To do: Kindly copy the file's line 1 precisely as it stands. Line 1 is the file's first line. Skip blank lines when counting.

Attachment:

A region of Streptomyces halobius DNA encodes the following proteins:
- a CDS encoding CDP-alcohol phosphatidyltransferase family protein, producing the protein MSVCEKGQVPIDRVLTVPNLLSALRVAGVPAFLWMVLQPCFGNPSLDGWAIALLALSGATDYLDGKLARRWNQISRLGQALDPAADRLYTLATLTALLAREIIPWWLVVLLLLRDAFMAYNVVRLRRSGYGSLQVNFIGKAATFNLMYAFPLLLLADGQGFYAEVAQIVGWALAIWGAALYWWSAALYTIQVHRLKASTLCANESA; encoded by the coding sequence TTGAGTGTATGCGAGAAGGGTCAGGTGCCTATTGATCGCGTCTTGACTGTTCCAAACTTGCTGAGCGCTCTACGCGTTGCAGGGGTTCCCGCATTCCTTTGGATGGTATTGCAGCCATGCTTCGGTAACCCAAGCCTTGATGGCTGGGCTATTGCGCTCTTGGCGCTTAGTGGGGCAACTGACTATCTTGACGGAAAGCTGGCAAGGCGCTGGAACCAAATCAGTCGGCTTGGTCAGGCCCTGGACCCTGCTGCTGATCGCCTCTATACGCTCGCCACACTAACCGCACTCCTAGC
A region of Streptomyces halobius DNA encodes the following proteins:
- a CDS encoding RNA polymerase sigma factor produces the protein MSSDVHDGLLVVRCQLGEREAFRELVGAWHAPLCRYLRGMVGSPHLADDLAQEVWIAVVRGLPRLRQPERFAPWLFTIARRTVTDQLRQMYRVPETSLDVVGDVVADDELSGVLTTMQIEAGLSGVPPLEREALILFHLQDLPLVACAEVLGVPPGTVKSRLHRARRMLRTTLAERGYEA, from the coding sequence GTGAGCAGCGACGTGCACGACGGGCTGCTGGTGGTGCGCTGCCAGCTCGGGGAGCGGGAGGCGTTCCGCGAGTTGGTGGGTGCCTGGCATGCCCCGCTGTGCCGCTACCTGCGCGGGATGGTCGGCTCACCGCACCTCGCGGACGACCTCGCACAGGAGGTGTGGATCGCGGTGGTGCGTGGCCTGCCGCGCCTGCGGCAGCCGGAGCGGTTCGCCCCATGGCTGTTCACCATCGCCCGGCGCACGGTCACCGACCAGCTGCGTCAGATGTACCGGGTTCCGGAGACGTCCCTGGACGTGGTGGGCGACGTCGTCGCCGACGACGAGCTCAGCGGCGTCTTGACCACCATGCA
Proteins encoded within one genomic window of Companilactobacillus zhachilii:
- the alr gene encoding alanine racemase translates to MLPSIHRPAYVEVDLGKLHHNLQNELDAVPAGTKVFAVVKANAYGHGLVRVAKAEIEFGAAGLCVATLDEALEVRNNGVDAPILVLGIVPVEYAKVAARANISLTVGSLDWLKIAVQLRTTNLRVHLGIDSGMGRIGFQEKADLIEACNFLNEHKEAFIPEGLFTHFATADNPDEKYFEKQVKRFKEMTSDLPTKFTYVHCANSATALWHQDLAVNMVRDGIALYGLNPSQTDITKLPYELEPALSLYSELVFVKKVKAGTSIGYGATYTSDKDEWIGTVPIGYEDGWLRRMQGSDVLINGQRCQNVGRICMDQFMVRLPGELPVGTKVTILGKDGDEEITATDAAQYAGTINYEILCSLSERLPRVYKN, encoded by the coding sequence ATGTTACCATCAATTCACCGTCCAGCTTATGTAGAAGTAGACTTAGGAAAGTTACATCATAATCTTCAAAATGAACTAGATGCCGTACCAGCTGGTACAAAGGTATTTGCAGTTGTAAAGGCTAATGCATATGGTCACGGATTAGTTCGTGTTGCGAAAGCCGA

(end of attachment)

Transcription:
A region of Streptomyces halobius DNA encodes the following proteins: